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St. Louis Rams face decisions on key players
By Jim Thomas
ST. LOUIS POST-DISPATCH
On a day when Rams fans say hello to an old friend, they might be saying goodbye to three others. Longtime Ram Isaac Bruce, now with San Francisco, pays his first visit to the Edward Jones Dome since his unceremonious release last February.
But will Sunday's 2008 home finale be it for Rams mainstays Torry Holt, Leonard Little, and Orlando Pace? They are the last remaining Rams who played in Super Bowl XXXIV following the 1999 season. (Trent Green was on that squad, but missed the entire regular season and postseason with an injury.)
All three were teammates with Bruce in St. Louis for at least nine seasons. And all may face a fate similar to Bruce once the offseason starts because of high salary cap numbers, advancing age, recent injuries, and to some degree, declining play.
Between the three, they have combined for 15 Pro Bowls, played in two Super Bowls, won three division titles, and earned five playoff berths. But they've seen the Greatest Show on Turf disintegrate into one of the league's worst teams right before their eyes. The Rams have lost 25 of their last 30 games entering Sunday's blacked out noon contest with San Francisco.
None are happy about this fall from grace, and clearly the unhappiest in the trio is Holt — an ironic development since year in, year out, Holt is among the team's most upbeat, energetic players. The glass almost always is half-full with Holt, who almost always has a smile on his face.
But he wasn't smiling Friday when asked if he wanted to return to the club in 2009.
"Ummm, no comment," Holt said.
Holt was then asked if he had received any feedback from team officials about them wanting him back.
"Ummm, no comment," Holt replied.
Has he thought about the possibility that Sunday could be his last home game as a Ram?
"No comment," Holt said.
Holt has more catches (807) for more yards (11,727) than any receiver in the NFL this decade. But his numbers have dropped significantly this season, partly a byproduct of a horrible Rams offense.
Next season marks the final year of his contract, and he's due to count $10.2 million against the cap.
Included in that total are a base salary of $6.65 million and a roster bonus of $1.25 million.
Bruce was due to make less money when he was cut last offseason.
The familiar refrain among veterans at Rams Park has been: If it can happen to Isaac, it can happen to anybody.
"I said that when they released him," said Holt, who's 32 years old. "I said that when Kurt (Warner) left. I said that when London (Fletcher) left. You look back to Jerome Bettis and Eric Dickerson, and all those guys left this franchise. No one's immune to being released from this organization.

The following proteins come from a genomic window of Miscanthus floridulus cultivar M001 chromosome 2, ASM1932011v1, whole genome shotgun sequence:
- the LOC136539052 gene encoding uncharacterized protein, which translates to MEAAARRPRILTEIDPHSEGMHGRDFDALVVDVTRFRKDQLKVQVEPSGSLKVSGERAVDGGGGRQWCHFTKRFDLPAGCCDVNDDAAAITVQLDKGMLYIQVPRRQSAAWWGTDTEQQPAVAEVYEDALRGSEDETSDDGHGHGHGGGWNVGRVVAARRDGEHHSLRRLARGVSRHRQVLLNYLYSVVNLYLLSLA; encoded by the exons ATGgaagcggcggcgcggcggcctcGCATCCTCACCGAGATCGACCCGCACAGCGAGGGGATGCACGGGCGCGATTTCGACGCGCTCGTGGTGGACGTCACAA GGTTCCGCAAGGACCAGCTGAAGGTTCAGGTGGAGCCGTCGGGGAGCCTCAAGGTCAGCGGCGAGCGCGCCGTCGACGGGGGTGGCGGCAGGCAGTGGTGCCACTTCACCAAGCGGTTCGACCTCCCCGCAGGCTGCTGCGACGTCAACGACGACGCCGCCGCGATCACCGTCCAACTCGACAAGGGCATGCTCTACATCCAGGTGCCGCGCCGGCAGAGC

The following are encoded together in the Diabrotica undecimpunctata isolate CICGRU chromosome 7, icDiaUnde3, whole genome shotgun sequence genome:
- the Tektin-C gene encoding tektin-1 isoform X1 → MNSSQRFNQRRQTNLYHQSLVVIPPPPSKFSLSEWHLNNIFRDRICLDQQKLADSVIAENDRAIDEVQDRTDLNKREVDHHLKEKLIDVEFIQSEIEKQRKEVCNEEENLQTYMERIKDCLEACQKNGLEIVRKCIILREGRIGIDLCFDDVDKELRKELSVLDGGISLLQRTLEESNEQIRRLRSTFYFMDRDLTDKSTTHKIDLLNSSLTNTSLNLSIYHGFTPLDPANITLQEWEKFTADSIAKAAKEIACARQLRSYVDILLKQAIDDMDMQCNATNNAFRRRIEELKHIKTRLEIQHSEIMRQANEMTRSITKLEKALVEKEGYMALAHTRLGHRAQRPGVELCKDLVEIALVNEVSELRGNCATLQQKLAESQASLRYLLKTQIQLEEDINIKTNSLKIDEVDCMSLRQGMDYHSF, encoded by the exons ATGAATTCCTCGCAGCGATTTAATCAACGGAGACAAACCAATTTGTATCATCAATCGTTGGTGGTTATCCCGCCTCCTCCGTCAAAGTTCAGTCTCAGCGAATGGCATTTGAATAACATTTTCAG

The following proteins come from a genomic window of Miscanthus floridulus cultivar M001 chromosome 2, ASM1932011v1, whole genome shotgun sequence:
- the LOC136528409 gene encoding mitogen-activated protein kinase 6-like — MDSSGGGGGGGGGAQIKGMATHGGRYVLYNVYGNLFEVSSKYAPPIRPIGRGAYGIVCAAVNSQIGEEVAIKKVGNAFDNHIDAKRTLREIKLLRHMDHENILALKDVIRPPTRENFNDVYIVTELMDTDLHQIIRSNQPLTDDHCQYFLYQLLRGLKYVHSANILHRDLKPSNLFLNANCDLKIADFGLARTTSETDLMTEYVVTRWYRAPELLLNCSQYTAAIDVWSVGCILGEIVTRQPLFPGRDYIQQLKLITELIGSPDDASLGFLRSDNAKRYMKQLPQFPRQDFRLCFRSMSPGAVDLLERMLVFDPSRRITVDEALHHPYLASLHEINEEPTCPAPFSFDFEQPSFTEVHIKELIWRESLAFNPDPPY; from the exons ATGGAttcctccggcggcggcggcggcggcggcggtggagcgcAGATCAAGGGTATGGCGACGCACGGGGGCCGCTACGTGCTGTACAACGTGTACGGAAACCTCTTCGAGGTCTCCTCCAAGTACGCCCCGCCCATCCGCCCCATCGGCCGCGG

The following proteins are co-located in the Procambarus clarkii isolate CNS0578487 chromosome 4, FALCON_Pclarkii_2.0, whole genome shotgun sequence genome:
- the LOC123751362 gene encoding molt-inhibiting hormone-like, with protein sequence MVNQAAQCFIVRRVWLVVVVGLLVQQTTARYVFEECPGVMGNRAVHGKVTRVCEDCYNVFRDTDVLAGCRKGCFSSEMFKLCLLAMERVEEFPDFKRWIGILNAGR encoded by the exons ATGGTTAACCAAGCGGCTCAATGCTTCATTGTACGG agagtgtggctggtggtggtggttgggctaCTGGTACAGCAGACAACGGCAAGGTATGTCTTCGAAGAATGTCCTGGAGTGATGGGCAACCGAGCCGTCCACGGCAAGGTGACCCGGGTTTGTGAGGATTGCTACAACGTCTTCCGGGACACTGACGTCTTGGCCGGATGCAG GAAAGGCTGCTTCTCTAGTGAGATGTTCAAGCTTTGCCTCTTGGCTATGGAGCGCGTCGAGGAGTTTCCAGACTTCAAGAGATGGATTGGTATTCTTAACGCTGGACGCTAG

"So if it happened to Isaac, who by far was Mr. Ram or whatever you want to call him. A guy who committed a lot of his time to this organization, and to see him released the way he was released, it can happen to anybody."
Pace and Little were more philosophical on the topic, but realistic nonetheless.
"My future? I'm just trying to get through the day," Pace, 33, joked. "Every year from here on out, I've got to evaluate my future."
But barring a serious injury in the final two games of 2008, Pace wants to keep playing. Because he has been rehabbing from surgery the past two offseasons, Pace hasn't had a full offseason to train since the winter and spring of 2006.
Does Pace want to come back?
"I'm under contract, so for the time being it depends on what they decide to do," Pace said. "Who knows? You (reporters) probably know more than I know. If they decide to keep me here, I'll be more than happy."
Pace has three years left on his contract, but there is no amortization of signing bonus beyond the 2009 season.
So it would be less expensive in terms of a salary cap hit if the team decided to part ways with the seven-time Pro Bowler after this season.
(Pace is scheduled to count $9 million against the cap next season, with a base salary of $6 million.)
Little, 34, has one year left on his contract and is scheduled to count $7.6 million against the cap in 2009.
His situation is a little different than that of Holt and Pace, because he's due to make a modest $2.5 million next year in base salary and roster bonus money.
What that means is the Rams are stuck with $5.1 million of "dead" money in the form of a cap hit if they release or trade Little by June 1.
Under similar scenarios, the dead money for Pace is only $3 million, and just $2.2 million for Holt.
"If they'll have me back, I wouldn't mind coming back," said Little, who has been slowed by a hamstring injury this season. "They've got some decisions to make. I know that. If they don't want me back, there ain't nothing I can do about it."
So for now, there's nothing but uncertainty.
"I don't know where anyone stands," Holt said. "The only thing right now that I'm concentrating on is trying to finish up these last two games, and finish up on a high note. And then wait around just like everybody else and see how things fall.
"But as far as where things are going, who's going to be here (in 2009), I don't think you can ask anybody on our team. I don't think anyone knows. We're all waiting to see.
"I don't even think the coaches know. ...The only people that know what they're going to do are John Shaw and Lucia (Rodriguez) and Chip (Rosenbloom). They know what direction they want to take this franchise in. So we have to wait on their response."
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